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“Did he speak?”


Whew… just back from a working cruise down the Danube (and getting up in the middle of each night on the river in order to write a script for the Prequel, needed in two weeks. Luckily, I made it. <g>). So—just in time for a brief excerpt in honor of Jamie’s birthday tomorrow (and a quick “Happy Birthday!” to Sam Heughan, whose birthday is/was today):

EXCERPT from BOOK TEN (UNTITLED), Copyright © 2024 Diana Gabaldon

[Jamie and Roger sitting outside the malting shed, discussing Jamie’s imminent departure to find Lord John.]

raven-copeterson“Are you afraid?” he said. Jamie gave Roger a sharp look, but shrugged and settled himself before replying.

“Does it show?”

“Not on you,” Roger reassured him. “On Claire.”

Jamie looked astonished, but after a moment’s contemplation, nodded slightly.

“Aye, I suppose it does. She sleeps wi’ me, ken?” Evidently Roger’s expression didn’t show complete comprehension, for Jamie sighed a little and leaned back against the wall of the malting shed.

“I dream,” he said simply. “I can mind my thoughts well enough whilst I’m awake, but… ken, the Indians say the dream world is as real as this one? Sometimes I think that’s true—but I often hope it’s not.”

“You tell Claire about your dreams?”

Jamie grimaced briefly.

“Sometimes. Some….. well, ye’ll maybe ken that sometimes it helps to open your mind to someone, when ye’re troubled, and some dreams are like that; just saying what happened lets ye step back from it. Ye ken it’s only a dream, as they say.”

“Only.” Roger said it softly, but Jamie nodded, his mouth relaxing a little.

“Aye.” They were silent for a few moments, and the sounds of the wind and the local birds kept them company.

“I’m afraid for William,” Jamie said abruptly. He hesitated, but added, in a low voice, “And I’m afraid for John. I dinna want to think of the things that might—might be done to him. Things I may not be able to save him from.”

Roger glanced at him, trying not to look startled. But then he realized that Jamie didn’t avoid things, nor the mention of them. He had simply accepted the fact that Roger knew the things that had been done to Jamie, and exactly why he might fear for his friend.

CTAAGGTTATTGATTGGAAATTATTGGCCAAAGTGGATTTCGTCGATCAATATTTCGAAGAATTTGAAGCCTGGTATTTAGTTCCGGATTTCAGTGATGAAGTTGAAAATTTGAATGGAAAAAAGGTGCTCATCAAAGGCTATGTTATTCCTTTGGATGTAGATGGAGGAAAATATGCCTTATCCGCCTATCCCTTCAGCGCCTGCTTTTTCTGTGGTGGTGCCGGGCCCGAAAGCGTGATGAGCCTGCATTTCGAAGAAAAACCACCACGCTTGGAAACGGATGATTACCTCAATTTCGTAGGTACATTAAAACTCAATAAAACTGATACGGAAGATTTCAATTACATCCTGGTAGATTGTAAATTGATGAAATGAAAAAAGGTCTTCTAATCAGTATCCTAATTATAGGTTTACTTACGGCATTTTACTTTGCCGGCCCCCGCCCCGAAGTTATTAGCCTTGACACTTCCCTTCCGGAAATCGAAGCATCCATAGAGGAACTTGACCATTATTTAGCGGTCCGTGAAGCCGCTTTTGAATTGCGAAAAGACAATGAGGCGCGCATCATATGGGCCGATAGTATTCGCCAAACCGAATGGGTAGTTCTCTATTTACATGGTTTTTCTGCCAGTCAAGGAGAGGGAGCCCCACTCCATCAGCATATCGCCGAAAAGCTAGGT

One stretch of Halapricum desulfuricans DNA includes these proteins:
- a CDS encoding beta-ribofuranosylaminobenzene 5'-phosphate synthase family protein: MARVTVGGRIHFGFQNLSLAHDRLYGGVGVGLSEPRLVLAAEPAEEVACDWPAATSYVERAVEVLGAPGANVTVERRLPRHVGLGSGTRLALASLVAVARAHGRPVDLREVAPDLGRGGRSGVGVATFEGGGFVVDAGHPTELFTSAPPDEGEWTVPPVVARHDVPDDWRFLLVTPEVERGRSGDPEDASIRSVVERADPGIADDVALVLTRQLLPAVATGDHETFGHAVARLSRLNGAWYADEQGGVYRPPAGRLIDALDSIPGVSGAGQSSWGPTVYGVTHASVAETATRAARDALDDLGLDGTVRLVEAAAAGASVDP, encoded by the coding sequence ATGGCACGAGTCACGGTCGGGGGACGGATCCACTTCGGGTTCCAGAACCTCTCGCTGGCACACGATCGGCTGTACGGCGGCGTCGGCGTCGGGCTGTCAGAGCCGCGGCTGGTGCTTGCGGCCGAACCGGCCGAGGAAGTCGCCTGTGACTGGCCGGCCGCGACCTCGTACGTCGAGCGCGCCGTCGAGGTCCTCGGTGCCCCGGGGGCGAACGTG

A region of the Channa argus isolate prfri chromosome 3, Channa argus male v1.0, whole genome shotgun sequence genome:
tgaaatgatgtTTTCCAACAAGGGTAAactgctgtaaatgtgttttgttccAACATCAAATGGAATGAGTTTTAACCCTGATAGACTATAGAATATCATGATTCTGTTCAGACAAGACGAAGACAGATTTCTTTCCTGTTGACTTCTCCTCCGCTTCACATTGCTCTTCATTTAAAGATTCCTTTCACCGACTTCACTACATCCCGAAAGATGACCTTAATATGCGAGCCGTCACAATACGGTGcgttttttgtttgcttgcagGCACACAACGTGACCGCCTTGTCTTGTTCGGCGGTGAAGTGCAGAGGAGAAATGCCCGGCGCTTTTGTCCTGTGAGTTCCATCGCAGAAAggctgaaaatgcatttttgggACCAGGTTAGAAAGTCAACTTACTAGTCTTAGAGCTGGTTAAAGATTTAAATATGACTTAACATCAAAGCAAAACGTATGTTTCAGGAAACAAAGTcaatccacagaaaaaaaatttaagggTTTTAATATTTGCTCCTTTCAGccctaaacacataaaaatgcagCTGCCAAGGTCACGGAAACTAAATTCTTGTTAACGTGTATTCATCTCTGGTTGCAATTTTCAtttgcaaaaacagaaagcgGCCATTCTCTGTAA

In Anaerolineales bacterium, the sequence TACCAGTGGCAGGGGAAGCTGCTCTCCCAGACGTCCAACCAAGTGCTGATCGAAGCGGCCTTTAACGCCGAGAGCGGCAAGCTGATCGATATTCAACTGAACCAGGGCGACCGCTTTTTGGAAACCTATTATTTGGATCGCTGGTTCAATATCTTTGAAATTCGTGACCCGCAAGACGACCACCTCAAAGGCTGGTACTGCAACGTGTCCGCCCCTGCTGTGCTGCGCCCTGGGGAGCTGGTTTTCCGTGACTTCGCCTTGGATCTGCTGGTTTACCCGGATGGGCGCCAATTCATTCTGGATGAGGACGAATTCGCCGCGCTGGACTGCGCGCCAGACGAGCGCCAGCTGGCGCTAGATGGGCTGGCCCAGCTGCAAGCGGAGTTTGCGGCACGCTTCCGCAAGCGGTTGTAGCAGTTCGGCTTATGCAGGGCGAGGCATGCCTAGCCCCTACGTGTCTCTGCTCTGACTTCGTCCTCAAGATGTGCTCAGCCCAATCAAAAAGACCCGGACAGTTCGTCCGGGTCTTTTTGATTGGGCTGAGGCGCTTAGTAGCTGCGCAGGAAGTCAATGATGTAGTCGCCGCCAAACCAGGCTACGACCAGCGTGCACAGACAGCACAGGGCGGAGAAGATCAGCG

“I wish I could go with you,” he said. It was impulsive, but true, and a genuine smile lighted Jamie’s face in response.

“I do, too, a Smeoraich. But the folk here need ye—and they’ll need ye a good deal more, should I not come back.”

Roger found himself wishing that Jamie would avoid some things now and then, but reluctantly conceded that things must be said now, no matter how uncomfortable. So he answered the question Jamie hadn’t asked.

“Aye. I’ll mind them for ye. The family; the weans. And all your bloody tenants, too. I’m not milking your kine, though, nor yet looking after that damn sow and her offpsring.”

Jamie didn’t laugh, but the smile was still there.

“It’s a comfort to me, Roger Mac, to ken ye’ll be here, to deal wi’ whatever might happen. And things will.”

“Now I’m afraid,” Roger said, as lightly as he could.

“I know.” Luckily Jamie didn’t expand on this, but turned to practicalities.

An Deamhan Gael can mind herself,” he assured Roger, referring—Roger thought—to the White Sow. “And wee Frances will take care for the kine. Oh— as for Frances herself— ”

“I won’t let her marry anyone until you come back,” Roger assured him.

“Good.” Jamie let out his breath and his shoulders slumped. “ I think I will. But the dead ha’ been talking to me.” He caught Roger’s lifted eyebrow. “Not—well, not only—my own dead. That’s often a comfort to me, should my Da or Murtagh or Ian Mor come by. Once in a long while… my mother.” That made him shy; he looked away.

Roger made a small noncommittal sound and waited for a moment, then asked, “you said, not only your own dead…?”

“Ah.” Jamie straightened up and set his feet solidly in the dirt. “The others. Men I’ve killed. Sometimes killed for cause. Others—in battle. Strangers. Men who—” he broke off and Roger saw his whole body tighten. Jamie looked away, down the path that led to the lake, as though something might be coming. The feeling was so strong that Roger looked too, and was relieved to see no more than a small covey of quail dust-bathing under a bush.

“Jack Randall came to me, two nights ago.”

Roger’s stomach contracted so suddenly that he said “Oof!” out loud. Jamie stared at him, then laughed.

“Aye, that’s what I said, too,” he assured Roger. “A few other things, besides, but I wilna repeat them wi’ Jemmy in earshot.”

There was a long pause, filled with birdsong from the trees that shaded the malting shed, punctuated by the distant cries of ravens.

“I suppose,” Roger said at last, “that it doesn’t matter what you said to him—but what did he say to you? Did he speak?”

Jamie looked down at the ground, and Roger could see the pulse beating at the side of his neck.

“No. He just laughed.”

[end section]


Visit my official Book Ten (Untitled) webpage for more excerpts from this book.


And Many Thanks to CO Petersen, who made this photo of a flying raven and allowed it to be used under a Wikimedia Commons license!

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24 Responses »

  1. I always enjoy you excerpts and they leave me wanting for more. Can’t wait for the book to come out.

  2. Diana, I am worried about Young Ian at this point. Should I be?

  3. Diana,
    My daughter and I love your books and series. I just finished Bees and loved it. I actually can not pick a favorite as I love them all! I also hope the series goes on longer than originally anticipated. Thank you for your wonderful stories and oh goodness, the time it must take collecting the historical details! Thank you, Christiauna

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